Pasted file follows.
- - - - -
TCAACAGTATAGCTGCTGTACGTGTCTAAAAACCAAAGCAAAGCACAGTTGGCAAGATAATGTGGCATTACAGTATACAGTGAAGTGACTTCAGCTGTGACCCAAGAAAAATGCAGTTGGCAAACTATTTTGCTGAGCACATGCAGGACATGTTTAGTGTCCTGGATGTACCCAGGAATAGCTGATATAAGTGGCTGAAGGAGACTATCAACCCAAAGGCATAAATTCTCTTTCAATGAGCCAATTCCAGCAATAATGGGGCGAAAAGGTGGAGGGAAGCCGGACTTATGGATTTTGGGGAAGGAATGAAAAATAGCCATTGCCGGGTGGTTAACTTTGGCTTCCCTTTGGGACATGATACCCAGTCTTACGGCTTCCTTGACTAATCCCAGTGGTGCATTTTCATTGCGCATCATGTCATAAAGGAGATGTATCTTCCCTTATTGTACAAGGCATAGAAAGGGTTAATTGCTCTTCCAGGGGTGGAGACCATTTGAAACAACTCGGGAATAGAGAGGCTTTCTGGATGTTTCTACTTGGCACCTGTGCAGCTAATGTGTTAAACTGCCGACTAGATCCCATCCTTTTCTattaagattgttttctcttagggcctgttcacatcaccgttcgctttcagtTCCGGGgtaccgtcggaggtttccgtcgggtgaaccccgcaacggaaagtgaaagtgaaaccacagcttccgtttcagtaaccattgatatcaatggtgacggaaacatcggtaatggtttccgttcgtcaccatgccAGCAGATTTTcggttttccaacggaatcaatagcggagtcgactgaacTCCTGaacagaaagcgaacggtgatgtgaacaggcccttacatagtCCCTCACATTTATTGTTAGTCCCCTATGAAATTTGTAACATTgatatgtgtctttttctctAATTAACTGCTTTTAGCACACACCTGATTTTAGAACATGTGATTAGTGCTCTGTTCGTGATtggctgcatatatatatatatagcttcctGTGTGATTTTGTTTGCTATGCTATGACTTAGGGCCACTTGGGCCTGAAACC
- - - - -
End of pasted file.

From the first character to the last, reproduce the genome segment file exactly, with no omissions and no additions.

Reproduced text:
TCAACAGTATAGCTGCTGTACGTGTCTAAAAACCAAAGCAAAGCACAGTTGGCAAGATAATGTGGCATTACAGTATACAGTGAAGTGACTTCAGCTGTGACCCAAGAAAAATGCAGTTGGCAAACTATTTTGCTGAGCACATGCAGGACATGTTTAGTGTCCTGGATGTACCCAGGAATAGCTGATATAAGTGGCTGAAGGAGACTATCAACCCAAAGGCATAAATTCTCTTTCAATGAGCCAATTCCAGCAATAATGGGGCGAAAAGGTGGAGGGAAGCCGGACTTATGGATTTTGGGGAAGGAATGAAAAATAGCCATTGCCGGGTGGTTAACTTTGGCTTCCCTTTGGGACATGATACCCAGTCTTACGGCTTCCTTGACTAATCCCAGTGGTGCATTTTCATTGCGCATCATGTCATAAAGGAGATGTATCTTCCCTTATTGTACAAGGCATAGAAAGGGTTAATTGCTCTTCCAGGGGTGGAGACCATTTGAAACAACTCGGGAATAGAGAGGCTTTCTGGATGTTTCTACTTGGCACCTGTGCAGCTAATGTGTTAAACTGCCGACTAGATCCCATCCTTTTCTattaagattgttttctcttagggcctgttcacatcaccgttcgctttcagtTCCGGGgtaccgtcggaggtttccgtcgggtgaaccccgcaacggaaagtgaaagtgaaaccacagcttccgtttcagtaaccattgatatcaatggtgacggaaacatcggtaatggtttccgttcgtcaccatgccAGCAGATTTTcggttttccaacggaatcaatagcggagtcgactgaacTCCTGaacagaaagcgaacggtgatgtgaacaggcccttacatagtCCCTCACATTTATTGTTAGTCCCCTATGAAATTTGTAACATTgatatgtgtctttttctctAATTAACTGCTTTTAGCACACACCTGATTTTAGAACATGTGATTAGTGCTCTGTTCGTGATtggctgcatatatatatatatagcttcctGTGTGATTTTGTTTGCTATGCTATGACTTAGGGCCACTTGGGCCTGAAACC